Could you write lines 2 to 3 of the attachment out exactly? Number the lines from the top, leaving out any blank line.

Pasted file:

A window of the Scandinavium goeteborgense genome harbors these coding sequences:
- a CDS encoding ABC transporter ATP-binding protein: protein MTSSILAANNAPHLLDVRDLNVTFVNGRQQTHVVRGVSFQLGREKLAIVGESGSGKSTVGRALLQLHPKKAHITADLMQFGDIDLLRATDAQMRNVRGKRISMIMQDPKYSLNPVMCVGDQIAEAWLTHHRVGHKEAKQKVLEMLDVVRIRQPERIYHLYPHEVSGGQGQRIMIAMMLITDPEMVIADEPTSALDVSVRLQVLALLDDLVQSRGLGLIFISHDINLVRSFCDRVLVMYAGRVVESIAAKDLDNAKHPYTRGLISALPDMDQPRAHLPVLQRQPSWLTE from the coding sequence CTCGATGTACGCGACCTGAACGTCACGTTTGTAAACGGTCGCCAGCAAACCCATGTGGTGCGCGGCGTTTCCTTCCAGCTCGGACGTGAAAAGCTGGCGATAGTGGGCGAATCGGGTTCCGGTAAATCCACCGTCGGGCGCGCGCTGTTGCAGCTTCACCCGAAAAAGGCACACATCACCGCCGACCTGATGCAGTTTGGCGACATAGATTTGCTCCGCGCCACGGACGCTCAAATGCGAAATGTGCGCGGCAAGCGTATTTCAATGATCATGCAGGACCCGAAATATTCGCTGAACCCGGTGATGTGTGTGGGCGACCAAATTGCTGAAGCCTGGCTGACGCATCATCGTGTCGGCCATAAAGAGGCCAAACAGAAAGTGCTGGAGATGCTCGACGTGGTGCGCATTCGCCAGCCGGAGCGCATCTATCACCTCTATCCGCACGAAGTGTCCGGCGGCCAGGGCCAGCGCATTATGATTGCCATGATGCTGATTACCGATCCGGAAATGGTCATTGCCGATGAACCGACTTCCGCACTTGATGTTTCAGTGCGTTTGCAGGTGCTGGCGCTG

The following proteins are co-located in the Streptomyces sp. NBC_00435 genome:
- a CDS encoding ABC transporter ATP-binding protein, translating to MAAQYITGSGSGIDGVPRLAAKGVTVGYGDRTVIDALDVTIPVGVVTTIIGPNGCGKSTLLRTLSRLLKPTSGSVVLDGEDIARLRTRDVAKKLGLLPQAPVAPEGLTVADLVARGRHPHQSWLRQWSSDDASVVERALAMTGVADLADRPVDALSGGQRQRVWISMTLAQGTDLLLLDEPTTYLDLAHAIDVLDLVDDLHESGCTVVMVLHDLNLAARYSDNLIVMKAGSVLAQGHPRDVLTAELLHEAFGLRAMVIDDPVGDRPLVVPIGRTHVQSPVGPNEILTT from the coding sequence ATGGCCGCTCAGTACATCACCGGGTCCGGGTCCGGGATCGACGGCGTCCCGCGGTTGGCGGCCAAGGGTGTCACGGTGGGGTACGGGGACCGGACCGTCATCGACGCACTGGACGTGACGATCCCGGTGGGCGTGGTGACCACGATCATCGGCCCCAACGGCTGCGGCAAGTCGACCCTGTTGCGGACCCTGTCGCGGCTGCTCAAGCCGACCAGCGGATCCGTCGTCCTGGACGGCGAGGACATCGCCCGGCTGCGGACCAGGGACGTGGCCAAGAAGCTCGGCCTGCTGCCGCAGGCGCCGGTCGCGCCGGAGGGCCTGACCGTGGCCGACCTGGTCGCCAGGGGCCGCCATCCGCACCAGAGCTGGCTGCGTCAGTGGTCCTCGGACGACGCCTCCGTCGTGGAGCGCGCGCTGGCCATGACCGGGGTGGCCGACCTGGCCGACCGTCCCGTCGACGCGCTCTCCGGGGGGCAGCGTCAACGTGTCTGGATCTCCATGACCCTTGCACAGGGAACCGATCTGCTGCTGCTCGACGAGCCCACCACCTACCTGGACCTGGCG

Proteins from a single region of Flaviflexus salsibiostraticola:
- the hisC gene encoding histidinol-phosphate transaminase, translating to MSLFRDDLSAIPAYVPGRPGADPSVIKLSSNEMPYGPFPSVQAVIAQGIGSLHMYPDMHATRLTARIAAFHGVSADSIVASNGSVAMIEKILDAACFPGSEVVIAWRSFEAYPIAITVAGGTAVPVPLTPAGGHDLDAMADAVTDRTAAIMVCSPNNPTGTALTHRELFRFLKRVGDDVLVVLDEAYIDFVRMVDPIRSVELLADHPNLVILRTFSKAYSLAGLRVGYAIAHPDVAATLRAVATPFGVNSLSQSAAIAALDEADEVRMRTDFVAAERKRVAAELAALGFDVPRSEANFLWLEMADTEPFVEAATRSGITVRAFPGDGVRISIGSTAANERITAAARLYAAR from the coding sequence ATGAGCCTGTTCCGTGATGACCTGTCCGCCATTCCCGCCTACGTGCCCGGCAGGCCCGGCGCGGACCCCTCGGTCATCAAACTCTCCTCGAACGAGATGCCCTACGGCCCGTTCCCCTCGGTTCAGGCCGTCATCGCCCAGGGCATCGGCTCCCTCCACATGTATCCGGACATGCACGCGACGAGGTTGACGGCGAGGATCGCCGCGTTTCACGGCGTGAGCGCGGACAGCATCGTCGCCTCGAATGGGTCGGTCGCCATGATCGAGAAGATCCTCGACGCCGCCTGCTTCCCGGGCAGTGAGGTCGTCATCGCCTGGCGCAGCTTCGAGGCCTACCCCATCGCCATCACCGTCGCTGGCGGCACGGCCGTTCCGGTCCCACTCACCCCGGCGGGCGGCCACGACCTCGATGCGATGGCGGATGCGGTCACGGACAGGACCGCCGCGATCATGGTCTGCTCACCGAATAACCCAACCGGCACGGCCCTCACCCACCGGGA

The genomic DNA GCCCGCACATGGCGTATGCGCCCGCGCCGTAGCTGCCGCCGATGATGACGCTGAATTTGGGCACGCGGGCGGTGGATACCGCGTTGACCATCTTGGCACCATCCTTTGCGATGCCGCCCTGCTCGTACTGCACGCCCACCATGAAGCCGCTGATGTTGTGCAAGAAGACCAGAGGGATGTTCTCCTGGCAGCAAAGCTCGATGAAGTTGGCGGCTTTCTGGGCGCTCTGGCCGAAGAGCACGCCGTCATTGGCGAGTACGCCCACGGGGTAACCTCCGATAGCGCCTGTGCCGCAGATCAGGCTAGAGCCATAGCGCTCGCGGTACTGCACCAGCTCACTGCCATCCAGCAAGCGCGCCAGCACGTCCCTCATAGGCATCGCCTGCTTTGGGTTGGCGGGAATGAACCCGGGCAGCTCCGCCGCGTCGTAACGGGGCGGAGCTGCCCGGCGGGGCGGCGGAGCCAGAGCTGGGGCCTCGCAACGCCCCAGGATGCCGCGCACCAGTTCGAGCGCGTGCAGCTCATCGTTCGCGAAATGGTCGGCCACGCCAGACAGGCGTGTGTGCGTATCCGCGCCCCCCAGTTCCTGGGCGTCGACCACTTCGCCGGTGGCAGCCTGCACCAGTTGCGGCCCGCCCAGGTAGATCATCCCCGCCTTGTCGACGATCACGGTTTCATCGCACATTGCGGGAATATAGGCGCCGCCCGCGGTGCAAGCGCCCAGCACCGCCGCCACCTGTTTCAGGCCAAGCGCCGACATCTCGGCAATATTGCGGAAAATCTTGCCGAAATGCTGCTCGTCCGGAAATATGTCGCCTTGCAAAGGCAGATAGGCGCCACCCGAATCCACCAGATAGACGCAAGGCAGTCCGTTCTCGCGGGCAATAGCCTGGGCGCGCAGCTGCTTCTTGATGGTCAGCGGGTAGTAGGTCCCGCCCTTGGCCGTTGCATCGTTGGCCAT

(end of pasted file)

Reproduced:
- a CDS encoding ABC transporter ATP-binding protein: protein MTSSILAANNAPHLLDVRDLNVTFVNGRQQTHVVRGVSFQLGREKLAIVGESGSGKSTVGRALLQLHPKKAHITADLMQFGDIDLLRATDAQMRNVRGKRISMIMQDPKYSLNPVMCVGDQIAEAWLTHHRVGHKEAKQKVLEMLDVVRIRQPERIYHLYPHEVSGGQGQRIMIAMMLITDPEMVIADEPTSALDVSVRLQVLALLDDLVQSRGLGLIFISHDINLVRSFCDRVLVMYAGRVVESIAAKDLDNAKHPYTRGLISALPDMDQPRAHLPVLQRQPSWLTE from the coding sequence CTCGATGTACGCGACCTGAACGTCACGTTTGTAAACGGTCGCCAGCAAACCCATGTGGTGCGCGGCGTTTCCTTCCAGCTCGGACGTGAAAAGCTGGCGATAGTGGGCGAATCGGGTTCCGGTAAATCCACCGTCGGGCGCGCGCTGTTGCAGCTTCACCCGAAAAAGGCACACATCACCGCCGACCTGATGCAGTTTGGCGACATAGATTTGCTCCGCGCCACGGACGCTCAAATGCGAAATGTGCGCGGCAAGCGTATTTCAATGATCATGCAGGACCCGAAATATTCGCTGAACCCGGTGATGTGTGTGGGCGACCAAATTGCTGAAGCCTGGCTGACGCATCATCGTGTCGGCCATAAAGAGGCCAAACAGAAAGTGCTGGAGATGCTCGACGTGGTGCGCATTCGCCAGCCGGAGCGCATCTATCACCTCTATCCGCACGAAGTGTCCGGCGGCCAGGGCCAGCGCATTATGATTGCCATGATGCTGATTACCGATCCGGAAATGGTCATTGCCGATGAACCGACTTCCGCACTTGATGTTTCAGTGCGTTTGCAGGTGCTGGCGCTG

The following proteins are co-located in the Streptomyces sp. NBC_00435 genome: